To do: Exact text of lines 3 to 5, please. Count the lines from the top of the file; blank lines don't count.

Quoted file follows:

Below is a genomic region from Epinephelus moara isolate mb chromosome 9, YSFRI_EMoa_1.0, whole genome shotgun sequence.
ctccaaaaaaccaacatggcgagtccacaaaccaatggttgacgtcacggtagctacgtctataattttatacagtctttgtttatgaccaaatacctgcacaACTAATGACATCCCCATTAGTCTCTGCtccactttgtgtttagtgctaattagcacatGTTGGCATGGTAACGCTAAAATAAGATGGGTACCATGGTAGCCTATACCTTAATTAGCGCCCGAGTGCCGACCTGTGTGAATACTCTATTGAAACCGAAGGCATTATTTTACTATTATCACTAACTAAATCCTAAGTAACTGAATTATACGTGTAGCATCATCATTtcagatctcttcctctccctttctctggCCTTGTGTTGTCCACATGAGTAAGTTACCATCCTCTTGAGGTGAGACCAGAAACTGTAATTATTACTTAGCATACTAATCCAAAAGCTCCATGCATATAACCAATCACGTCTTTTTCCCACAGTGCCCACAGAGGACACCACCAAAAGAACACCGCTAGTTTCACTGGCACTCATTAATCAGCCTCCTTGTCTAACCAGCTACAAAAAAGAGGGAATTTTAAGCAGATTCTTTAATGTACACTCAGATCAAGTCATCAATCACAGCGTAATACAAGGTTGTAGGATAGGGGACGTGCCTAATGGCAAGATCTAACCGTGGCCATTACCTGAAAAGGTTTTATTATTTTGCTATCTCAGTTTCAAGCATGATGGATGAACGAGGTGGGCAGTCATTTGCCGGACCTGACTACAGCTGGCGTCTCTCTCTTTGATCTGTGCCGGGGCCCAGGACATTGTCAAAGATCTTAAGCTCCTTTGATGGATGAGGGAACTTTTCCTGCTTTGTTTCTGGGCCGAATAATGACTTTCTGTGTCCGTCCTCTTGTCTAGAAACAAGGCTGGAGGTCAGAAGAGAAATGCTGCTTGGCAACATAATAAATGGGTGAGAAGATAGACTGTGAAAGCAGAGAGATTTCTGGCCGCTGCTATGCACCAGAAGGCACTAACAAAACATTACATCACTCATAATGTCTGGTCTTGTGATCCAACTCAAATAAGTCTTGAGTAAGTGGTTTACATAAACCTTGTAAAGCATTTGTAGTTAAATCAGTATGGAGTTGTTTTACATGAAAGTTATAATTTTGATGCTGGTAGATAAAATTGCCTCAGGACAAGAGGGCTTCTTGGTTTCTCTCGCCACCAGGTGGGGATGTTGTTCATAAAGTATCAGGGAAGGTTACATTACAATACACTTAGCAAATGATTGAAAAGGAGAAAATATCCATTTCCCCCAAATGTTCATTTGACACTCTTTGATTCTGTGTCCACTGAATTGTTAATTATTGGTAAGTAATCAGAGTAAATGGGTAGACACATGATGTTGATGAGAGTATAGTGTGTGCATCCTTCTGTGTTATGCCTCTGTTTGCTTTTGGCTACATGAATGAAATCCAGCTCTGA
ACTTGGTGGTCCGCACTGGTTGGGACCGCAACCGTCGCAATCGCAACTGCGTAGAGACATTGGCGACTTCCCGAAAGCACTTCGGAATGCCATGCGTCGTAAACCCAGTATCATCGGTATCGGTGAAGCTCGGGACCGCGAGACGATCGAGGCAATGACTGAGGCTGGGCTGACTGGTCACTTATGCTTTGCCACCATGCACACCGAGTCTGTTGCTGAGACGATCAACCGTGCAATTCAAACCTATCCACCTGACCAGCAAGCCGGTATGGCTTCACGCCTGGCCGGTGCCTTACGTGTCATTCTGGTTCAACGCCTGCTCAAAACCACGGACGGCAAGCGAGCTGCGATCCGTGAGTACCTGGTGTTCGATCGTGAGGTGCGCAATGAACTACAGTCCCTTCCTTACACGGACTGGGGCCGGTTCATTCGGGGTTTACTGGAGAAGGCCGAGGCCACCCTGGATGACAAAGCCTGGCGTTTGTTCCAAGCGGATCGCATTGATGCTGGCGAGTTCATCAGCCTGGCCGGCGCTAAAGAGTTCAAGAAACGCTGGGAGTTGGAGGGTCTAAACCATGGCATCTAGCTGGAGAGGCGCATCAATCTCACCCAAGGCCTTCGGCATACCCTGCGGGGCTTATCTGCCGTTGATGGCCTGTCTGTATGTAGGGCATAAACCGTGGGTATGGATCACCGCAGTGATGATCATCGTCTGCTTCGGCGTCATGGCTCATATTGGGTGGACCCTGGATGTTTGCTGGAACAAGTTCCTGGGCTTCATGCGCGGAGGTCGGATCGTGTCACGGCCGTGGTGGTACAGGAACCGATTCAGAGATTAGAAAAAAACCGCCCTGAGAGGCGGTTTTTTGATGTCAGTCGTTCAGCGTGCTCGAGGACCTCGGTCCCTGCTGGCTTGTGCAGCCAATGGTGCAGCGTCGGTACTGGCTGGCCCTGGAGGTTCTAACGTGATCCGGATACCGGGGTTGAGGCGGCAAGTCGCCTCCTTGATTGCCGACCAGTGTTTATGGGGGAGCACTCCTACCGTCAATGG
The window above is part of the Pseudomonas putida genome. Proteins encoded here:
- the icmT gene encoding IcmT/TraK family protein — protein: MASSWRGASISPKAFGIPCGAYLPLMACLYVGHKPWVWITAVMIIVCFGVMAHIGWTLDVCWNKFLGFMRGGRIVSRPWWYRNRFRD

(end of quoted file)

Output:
ACTTGGTGGTCCGCACTGGTTGGGACCGCAACCGTCGCAATCGCAACTGCGTAGAGACATTGGCGACTTCCCGAAAGCACTTCGGAATGCCATGCGTCGTAAACCCAGTATCATCGGTATCGGTGAAGCTCGGGACCGCGAGACGATCGAGGCAATGACTGAGGCTGGGCTGACTGGTCACTTATGCTTTGCCACCATGCACACCGAGTCTGTTGCTGAGACGATCAACCGTGCAATTCAAACCTATCCACCTGACCAGCAAGCCGGTATGGCTTCACGCCTGGCCGGTGCCTTACGTGTCATTCTGGTTCAACGCCTGCTCAAAACCACGGACGGCAAGCGAGCTGCGATCCGTGAGTACCTGGTGTTCGATCGTGAGGTGCGCAATGAACTACAGTCCCTTCCTTACACGGACTGGGGCCGGTTCATTCGGGGTTTACTGGAGAAGGCCGAGGCCACCCTGGATGACAAAGCCTGGCGTTTGTTCCAAGCGGATCGCATTGATGCTGGCGAGTTCATCAGCCTGGCCGGCGCTAAAGAGTTCAAGAAACGCTGGGAGTTGGAGGGTCTAAACCATGGCATCTAGCTGGAGAGGCGCATCAATCTCACCCAAGGCCTTCGGCATACCCTGCGGGGCTTATCTGCCGTTGATGGCCTGTCTGTATGTAGGGCATAAACCGTGGGTATGGATCACCGCAGTGATGATCATCGTCTGCTTCGGCGTCATGGCTCATATTGGGTGGACCCTGGATGTTTGCTGGAACAAGTTCCTGGGCTTCATGCGCGGAGGTCGGATCGTGTCACGGCCGTGGTGGTACAGGAACCGATTCAGAGATTAGAAAAAAACCGCCCTGAGAGGCGGTTTTTTGATGTCAGTCGTTCAGCGTGCTCGAGGACCTCGGTCCCTGCTGGCTTGTGCAGCCAATGGTGCAGCGTCGGTACTGGCTGGCCCTGGAGGTTCTAACGTGATCCGGATACCGGGGTTGAGGCGGCAAGTCGCCTCCTTGATTGCCGACCAGTGTTTATGGGGGAGCACTCCTACCGTCAATGG
The window above is part of the Pseudomonas putida genome. Proteins encoded here:
- the icmT gene encoding IcmT/TraK family protein — protein: MASSWRGASISPKAFGIPCGAYLPLMACLYVGHKPWVWITAVMIIVCFGVMAHIGWTLDVCWNKFLGFMRGGRIVSRPWWYRNRFRD